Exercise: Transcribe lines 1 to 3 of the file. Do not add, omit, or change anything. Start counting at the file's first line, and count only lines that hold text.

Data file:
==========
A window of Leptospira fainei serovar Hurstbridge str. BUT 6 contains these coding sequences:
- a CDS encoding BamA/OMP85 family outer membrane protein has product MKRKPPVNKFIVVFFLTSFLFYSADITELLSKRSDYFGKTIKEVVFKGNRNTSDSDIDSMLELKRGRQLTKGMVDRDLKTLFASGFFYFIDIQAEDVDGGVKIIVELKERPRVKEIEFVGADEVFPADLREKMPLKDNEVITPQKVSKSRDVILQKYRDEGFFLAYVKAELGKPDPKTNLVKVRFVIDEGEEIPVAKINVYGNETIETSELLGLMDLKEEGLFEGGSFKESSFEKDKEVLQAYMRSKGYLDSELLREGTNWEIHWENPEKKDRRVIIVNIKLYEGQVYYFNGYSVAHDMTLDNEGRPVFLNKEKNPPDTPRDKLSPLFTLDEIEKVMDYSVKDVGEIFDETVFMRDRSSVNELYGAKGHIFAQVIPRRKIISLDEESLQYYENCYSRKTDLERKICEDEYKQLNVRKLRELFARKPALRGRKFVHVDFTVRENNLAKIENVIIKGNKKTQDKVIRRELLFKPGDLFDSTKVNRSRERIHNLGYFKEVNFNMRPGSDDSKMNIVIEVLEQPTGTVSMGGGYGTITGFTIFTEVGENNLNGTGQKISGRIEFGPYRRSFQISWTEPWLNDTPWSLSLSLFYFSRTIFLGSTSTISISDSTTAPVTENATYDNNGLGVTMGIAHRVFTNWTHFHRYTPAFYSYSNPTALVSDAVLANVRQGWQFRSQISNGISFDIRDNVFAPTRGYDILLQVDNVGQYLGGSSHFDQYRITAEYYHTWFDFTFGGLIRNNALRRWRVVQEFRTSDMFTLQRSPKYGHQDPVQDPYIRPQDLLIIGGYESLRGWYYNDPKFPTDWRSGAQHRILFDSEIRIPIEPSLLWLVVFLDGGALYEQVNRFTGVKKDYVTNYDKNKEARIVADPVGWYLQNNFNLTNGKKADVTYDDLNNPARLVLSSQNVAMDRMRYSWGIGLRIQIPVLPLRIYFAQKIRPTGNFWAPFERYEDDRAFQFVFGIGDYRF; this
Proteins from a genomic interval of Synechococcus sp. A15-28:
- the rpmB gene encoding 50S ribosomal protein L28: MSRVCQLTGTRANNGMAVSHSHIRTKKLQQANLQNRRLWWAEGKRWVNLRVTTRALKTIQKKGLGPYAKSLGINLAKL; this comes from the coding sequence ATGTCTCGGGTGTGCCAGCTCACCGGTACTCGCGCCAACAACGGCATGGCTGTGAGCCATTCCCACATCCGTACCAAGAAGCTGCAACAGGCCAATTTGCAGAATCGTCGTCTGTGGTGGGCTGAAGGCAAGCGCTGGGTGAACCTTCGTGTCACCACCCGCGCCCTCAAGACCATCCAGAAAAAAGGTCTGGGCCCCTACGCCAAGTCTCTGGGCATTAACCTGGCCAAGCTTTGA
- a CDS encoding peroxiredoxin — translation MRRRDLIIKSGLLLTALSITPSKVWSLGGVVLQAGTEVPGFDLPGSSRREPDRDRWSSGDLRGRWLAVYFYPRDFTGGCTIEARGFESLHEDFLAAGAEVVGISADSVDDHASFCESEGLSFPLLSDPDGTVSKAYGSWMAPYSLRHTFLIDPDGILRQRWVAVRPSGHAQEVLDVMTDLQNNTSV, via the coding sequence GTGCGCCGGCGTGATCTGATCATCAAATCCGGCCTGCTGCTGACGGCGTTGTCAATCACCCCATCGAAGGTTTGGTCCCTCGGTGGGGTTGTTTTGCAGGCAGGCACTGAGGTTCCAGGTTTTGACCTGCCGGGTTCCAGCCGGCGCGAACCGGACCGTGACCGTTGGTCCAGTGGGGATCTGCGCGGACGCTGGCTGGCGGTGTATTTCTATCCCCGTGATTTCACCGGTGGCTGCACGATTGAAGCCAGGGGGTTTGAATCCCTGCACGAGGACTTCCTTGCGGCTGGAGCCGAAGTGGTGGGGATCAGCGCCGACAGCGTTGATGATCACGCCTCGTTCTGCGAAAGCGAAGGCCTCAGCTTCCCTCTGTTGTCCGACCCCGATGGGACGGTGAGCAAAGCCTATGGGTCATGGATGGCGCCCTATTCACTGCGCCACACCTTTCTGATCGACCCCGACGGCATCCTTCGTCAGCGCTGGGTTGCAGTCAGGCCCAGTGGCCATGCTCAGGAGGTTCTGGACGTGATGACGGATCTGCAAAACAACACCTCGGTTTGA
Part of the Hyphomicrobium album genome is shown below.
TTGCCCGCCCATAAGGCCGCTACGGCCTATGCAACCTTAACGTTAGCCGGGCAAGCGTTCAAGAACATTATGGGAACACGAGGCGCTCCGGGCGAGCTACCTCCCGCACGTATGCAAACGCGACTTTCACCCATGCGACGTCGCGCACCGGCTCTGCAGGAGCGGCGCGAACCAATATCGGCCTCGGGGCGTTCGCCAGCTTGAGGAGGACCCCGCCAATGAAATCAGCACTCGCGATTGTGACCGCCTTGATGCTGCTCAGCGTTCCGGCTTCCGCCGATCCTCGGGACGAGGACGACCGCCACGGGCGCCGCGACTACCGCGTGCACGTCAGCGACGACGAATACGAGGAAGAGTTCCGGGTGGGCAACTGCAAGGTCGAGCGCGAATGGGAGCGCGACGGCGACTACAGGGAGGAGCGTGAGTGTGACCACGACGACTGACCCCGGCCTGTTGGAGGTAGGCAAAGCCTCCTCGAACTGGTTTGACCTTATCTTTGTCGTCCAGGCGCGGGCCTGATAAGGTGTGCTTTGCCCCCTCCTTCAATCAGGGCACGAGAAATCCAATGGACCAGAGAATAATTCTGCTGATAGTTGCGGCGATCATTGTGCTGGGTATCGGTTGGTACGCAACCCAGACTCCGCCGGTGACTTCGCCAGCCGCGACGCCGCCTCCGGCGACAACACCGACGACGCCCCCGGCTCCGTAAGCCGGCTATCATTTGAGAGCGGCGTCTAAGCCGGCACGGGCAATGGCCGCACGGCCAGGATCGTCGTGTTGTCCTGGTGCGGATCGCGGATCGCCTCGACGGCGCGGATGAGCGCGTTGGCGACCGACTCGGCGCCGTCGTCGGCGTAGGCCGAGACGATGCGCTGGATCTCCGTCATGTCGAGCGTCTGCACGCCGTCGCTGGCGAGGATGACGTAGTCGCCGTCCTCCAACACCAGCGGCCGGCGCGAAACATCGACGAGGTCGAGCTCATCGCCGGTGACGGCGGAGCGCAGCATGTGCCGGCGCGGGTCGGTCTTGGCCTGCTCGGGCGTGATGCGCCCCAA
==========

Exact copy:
A window of Leptospira fainei serovar Hurstbridge str. BUT 6 contains these coding sequences:
- a CDS encoding BamA/OMP85 family outer membrane protein has product MKRKPPVNKFIVVFFLTSFLFYSADITELLSKRSDYFGKTIKEVVFKGNRNTSDSDIDSMLELKRGRQLTKGMVDRDLKTLFASGFFYFIDIQAEDVDGGVKIIVELKERPRVKEIEFVGADEVFPADLREKMPLKDNEVITPQKVSKSRDVILQKYRDEGFFLAYVKAELGKPDPKTNLVKVRFVIDEGEEIPVAKINVYGNETIETSELLGLMDLKEEGLFEGGSFKESSFEKDKEVLQAYMRSKGYLDSELLREGTNWEIHWENPEKKDRRVIIVNIKLYEGQVYYFNGYSVAHDMTLDNEGRPVFLNKEKNPPDTPRDKLSPLFTLDEIEKVMDYSVKDVGEIFDETVFMRDRSSVNELYGAKGHIFAQVIPRRKIISLDEESLQYYENCYSRKTDLERKICEDEYKQLNVRKLRELFARKPALRGRKFVHVDFTVRENNLAKIENVIIKGNKKTQDKVIRRELLFKPGDLFDSTKVNRSRERIHNLGYFKEVNFNMRPGSDDSKMNIVIEVLEQPTGTVSMGGGYGTITGFTIFTEVGENNLNGTGQKISGRIEFGPYRRSFQISWTEPWLNDTPWSLSLSLFYFSRTIFLGSTSTISISDSTTAPVTENATYDNNGLGVTMGIAHRVFTNWTHFHRYTPAFYSYSNPTALVSDAVLANVRQGWQFRSQISNGISFDIRDNVFAPTRGYDILLQVDNVGQYLGGSSHFDQYRITAEYYHTWFDFTFGGLIRNNALRRWRVVQEFRTSDMFTLQRSPKYGHQDPVQDPYIRPQDLLIIGGYESLRGWYYNDPKFPTDWRSGAQHRILFDSEIRIPIEPSLLWLVVFLDGGALYEQVNRFTGVKKDYVTNYDKNKEARIVADPVGWYLQNNFNLTNGKKADVTYDDLNNPARLVLSSQNVAMDRMRYSWGIGLRIQIPVLPLRIYFAQKIRPTGNFWAPFERYEDDRAFQFVFGIGDYRF; this
Proteins from a genomic interval of Synechococcus sp. A15-28: